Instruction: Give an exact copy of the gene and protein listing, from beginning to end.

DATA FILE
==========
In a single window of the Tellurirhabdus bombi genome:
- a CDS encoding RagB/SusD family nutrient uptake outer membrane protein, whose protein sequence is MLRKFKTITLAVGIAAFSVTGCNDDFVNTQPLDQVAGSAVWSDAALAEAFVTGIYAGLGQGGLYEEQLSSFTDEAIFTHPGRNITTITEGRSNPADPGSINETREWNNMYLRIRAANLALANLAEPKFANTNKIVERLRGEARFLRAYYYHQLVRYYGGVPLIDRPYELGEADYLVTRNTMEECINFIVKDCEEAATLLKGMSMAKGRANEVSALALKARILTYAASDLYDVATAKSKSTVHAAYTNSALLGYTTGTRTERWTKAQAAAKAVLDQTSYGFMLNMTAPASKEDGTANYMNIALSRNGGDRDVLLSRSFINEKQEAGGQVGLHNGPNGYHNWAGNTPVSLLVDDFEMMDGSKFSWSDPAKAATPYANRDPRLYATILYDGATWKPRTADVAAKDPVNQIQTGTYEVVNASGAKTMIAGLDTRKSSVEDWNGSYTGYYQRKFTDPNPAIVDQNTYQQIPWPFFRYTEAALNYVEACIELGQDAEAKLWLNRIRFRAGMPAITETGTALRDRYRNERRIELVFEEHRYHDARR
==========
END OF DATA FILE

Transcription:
In a single window of the Tellurirhabdus bombi genome:
- a CDS encoding RagB/SusD family nutrient uptake outer membrane protein, whose protein sequence is MLRKFKTITLAVGIAAFSVTGCNDDFVNTQPLDQVAGSAVWSDAALAEAFVTGIYAGLGQGGLYEEQLSSFTDEAIFTHPGRNITTITEGRSNPADPGSINETREWNNMYLRIRAANLALANLAEPKFANTNKIVERLRGEARFLRAYYYHQLVRYYGGVPLIDRPYELGEADYLVTRNTMEECINFIVKDCEEAATLLKGMSMAKGRANEVSALALKARILTYAASDLYDVATAKSKSTVHAAYTNSALLGYTTGTRTERWTKAQAAAKAVLDQTSYGFMLNMTAPASKEDGTANYMNIALSRNGGDRDVLLSRSFINEKQEAGGQVGLHNGPNGYHNWAGNTPVSLLVDDFEMMDGSKFSWSDPAKAATPYANRDPRLYATILYDGATWKPRTADVAAKDPVNQIQTGTYEVVNASGAKTMIAGLDTRKSSVEDWNGSYTGYYQRKFTDPNPAIVDQNTYQQIPWPFFRYTEAALNYVEACIELGQDAEAKLWLNRIRFRAGMPAITETGTALRDRYRNERRIELVFEEHRYHDARR